The lymphatic system filters the lymph by destroying pathogens, inactivating toxins, and removing particulate matter. Lymph nodes, (small bodies interspersed along lymphatic vessels), act as cleaning filters and as immune response centers that defend against infection.
The movement of lymph through lymphatic vessels is slow (3 liters per day) compared to blood flow (about 5 liters per minute). Lymph does not circulate like blood, but moves in one direction from its collection in tissues to its return in the blood. There are no lymphatic pumps; instead, lymph, much like blood in veins, is propelled forward by action of the nearby skeletal muscles, the expansion and contraction of the lungs, and the contraction of the smooth muscle fibers in the walls of the lymphatic vessels. Valves in the lymphatic vessels prevent the backward movement of lymph.
How is Lymphedema Diagnosed? A thorough medical history and physical examination are performed to rule out other causes of limb swelling, such as edema due to congestive heart failure, kidney failure, blood clots, or other conditions. Often, the medical history of surgery or other conditions involving the lymph nodes will point to the cause and establish the diagnosis of lymphedema.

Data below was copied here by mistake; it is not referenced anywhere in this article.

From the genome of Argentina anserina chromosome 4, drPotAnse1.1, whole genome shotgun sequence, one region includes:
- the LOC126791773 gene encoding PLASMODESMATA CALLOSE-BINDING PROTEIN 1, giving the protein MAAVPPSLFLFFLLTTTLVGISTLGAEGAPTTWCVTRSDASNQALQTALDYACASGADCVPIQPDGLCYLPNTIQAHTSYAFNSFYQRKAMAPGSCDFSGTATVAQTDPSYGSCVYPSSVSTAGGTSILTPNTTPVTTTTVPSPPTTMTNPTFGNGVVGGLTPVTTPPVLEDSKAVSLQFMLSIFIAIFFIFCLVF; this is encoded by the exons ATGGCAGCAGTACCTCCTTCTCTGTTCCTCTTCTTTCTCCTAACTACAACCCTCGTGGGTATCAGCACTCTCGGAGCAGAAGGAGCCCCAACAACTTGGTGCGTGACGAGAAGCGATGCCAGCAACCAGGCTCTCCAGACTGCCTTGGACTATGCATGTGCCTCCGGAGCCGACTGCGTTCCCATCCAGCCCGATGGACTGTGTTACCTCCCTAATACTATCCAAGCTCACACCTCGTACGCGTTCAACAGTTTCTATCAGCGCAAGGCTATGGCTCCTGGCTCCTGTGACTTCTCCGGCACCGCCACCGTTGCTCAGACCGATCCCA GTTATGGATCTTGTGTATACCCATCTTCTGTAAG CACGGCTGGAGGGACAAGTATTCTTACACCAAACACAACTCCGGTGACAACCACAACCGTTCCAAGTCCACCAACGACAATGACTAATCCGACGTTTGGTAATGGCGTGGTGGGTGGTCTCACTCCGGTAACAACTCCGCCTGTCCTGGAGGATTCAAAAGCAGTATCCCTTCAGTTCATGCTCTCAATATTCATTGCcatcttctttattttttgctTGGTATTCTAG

If the cause of swelling is not clear, other tests may be carried out to help determine the cause of limb swelling.
CT or MRI scans may be useful to help define lymph node architecture or to identify tumors or other abnormalities.
Lymphoscintigraphy is a test that involves injecting a tracer dye into lymph vessels and then observing the flow of fluid using imaging technologies. It can illustrate blockages in lymph flow.Doppler ultrasound scans are sound wave tests used to evaluate blood flow, and can help identify blood clot in the veins (deep venous thrombosis) that may be a cause of limb swelling.
What are the treatments for Lymphedema? Lymphedema cannot be cured, although treatments are available to help manage the condition and lessen the severity of symptoms. Because the immune system is weakened in areas affected by lymphedema, bacterial infections often develop in the skin or in the tissues beneath the skin. These infections must be treated promptly to avoid spreading to other parts of the body.
Lymphedema treatments are primarily aimed at improving the complications of the condition including:
Getting lymph fluid moving from the tissues where it has built up
Reducing the swelling in affected limbs
Helping to control the return of this swelling
Softening tissue which has become fibrotic through long-term swelling
Improving overall health
What is the long term outlook for lymphedema? Lymphedema cannot be cured, although treatments are available to help manage the condition and lessen the severity of symptoms. Because the immune system is weakened in areas affected by lymphedema, bacterial infections often develop in the skin or in the tissues beneath the skin. These infections must be treated promptly to avoid spreading to other parts of the body.Compression treatments and preventive measures for those at risk for secondary lymphedema can help minimize swelling and associated symptoms.